Nabbing the art thief
No collector or connoisseur can ever be sure of whether an acquisition is genuine or not. And when artists like Husain are equally at sea, forgers can only be having a field day. It is only when the media raises a stink that everybody sits up and takes notice, says
INDIAN artists are now paying the price of popularity. Mounting prices and increasing acceptability of art pieces worldwide have on the one hand, revived the menace of counterfeits and on the other, brought the issue of insurance into sharp focus.
At the centre of these concerns, is one name, Maqbool Fida Husain. The celebrated painter recently became the subject of much amusement when he failed to identify the copy of one of his paintings he had gifted to a friend in Kolkata Husain went so far as to doff his hat to the accomplished forgery!
The fake story came close on the heels of the reported robbery of another Husain painting, Time, which the artist estimates at Rs 7 million. The theft occurred at an exhibition put up by the Asian Cultural Forum in a shamiana at Hyderabad.
"Security needs to be stepped up at art shows," said the heartbroken artist. "At most galleries, there are no guards and anyone can take off with a painting. You cannot stop it. Can you imagine the well-heeled and high-heeled running after an art thief?"
Hussain, known for his penchant to show up at formal dos without footwear, had a more hilarious take on his paintings being the most widely forged: "At this rate, I am inclined to think that if your works are not copied, then you must be a fake!"
Fakes though, are not new to the art world. Many even feel that a copy is the biggest compliment that can be paid to an artist and more often than not, he refuses to initiate action against what amounts to be the theft of his "intellectual property".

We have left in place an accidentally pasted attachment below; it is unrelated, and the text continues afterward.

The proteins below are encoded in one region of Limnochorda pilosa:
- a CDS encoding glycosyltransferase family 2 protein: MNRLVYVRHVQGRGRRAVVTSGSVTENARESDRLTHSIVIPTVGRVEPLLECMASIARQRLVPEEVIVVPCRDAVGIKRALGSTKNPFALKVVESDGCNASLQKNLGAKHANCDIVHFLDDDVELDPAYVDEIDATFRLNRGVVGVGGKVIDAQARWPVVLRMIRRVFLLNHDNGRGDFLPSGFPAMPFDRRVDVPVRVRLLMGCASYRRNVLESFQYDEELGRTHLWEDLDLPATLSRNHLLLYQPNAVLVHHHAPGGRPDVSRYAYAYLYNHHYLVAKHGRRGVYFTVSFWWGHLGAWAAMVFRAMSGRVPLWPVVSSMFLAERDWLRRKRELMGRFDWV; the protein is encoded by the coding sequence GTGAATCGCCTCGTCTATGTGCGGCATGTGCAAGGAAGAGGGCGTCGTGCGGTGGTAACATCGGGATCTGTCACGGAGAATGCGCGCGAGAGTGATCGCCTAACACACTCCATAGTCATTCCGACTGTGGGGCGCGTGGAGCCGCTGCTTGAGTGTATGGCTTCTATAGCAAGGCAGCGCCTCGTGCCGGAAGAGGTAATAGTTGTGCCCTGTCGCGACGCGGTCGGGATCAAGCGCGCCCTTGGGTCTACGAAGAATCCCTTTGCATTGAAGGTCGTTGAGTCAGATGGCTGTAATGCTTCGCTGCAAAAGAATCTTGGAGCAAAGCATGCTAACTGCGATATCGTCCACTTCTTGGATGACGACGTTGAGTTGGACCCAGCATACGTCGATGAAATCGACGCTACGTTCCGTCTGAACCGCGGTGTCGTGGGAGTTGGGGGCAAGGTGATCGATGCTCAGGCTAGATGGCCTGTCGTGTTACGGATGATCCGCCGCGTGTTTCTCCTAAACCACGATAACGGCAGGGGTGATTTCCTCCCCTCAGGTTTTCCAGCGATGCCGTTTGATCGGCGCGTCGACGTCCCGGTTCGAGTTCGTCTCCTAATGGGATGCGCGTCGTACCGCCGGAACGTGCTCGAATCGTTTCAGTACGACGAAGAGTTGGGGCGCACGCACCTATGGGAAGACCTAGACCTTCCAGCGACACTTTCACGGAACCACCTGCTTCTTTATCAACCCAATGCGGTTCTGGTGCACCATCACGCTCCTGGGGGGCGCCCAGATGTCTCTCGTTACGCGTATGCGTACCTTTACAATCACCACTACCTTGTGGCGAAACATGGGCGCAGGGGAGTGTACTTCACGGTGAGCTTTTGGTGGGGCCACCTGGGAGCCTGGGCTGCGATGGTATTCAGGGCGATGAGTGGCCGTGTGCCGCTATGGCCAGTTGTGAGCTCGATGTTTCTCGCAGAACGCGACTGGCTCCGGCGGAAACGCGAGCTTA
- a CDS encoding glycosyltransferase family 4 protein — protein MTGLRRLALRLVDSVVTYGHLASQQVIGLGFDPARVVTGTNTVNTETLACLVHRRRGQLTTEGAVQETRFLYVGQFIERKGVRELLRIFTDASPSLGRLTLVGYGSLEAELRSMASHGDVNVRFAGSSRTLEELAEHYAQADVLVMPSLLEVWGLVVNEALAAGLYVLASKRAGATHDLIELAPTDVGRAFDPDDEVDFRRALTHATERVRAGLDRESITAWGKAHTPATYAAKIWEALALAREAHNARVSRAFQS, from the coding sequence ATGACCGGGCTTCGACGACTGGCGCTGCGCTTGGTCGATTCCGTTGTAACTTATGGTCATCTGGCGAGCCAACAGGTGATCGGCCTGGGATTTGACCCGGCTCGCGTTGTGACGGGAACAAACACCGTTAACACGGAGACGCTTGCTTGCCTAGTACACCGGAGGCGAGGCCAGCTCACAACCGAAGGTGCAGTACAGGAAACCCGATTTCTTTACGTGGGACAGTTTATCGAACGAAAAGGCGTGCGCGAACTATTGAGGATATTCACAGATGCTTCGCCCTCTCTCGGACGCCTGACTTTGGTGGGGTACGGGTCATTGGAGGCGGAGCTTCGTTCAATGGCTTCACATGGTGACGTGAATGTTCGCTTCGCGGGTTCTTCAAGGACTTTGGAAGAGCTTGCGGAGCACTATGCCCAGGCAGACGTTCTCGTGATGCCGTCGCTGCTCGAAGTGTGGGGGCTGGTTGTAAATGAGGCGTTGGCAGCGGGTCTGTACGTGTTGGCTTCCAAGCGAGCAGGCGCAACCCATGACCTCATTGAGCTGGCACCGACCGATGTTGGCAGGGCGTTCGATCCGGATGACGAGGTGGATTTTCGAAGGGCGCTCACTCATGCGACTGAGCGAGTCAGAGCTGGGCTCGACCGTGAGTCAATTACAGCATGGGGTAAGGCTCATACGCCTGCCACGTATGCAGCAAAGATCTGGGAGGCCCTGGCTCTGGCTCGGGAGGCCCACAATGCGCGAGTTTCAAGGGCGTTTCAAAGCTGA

Consequently, no collector or connoisseur can ever be sure of whether an acquisition is genuine or not. And when artists like Hussain are equally at sea, forgers can only be having a field day. It is only when the media raises a stink that everybody sits up and takes notice.
Instances of fake Razas, Jamini Royas and Manjit Bawas put up for sale are still fresh in public memory. Artist Laxamn Shreshta remembers how Raj Kapoor’s daughter, Ritu Nanda had a gallery of "copies" in Delhi. Another artist, F.N. Souza joked that she could expand it into a "mini museum" for all it was worth!
Souza himself had been a
victim of forgers in his lifetime. As art critic Nisha Jamwal recalls,
how she was looking for some Souzas in 1998 and was offered a set of
paintings by his son, Patrick for only Rs 20,000 a piece. "To
cross-check, I mailed photographs of the paintings to Souza in
Paris," she narrates. "He wrote back to say all 57 of them
were fake." MF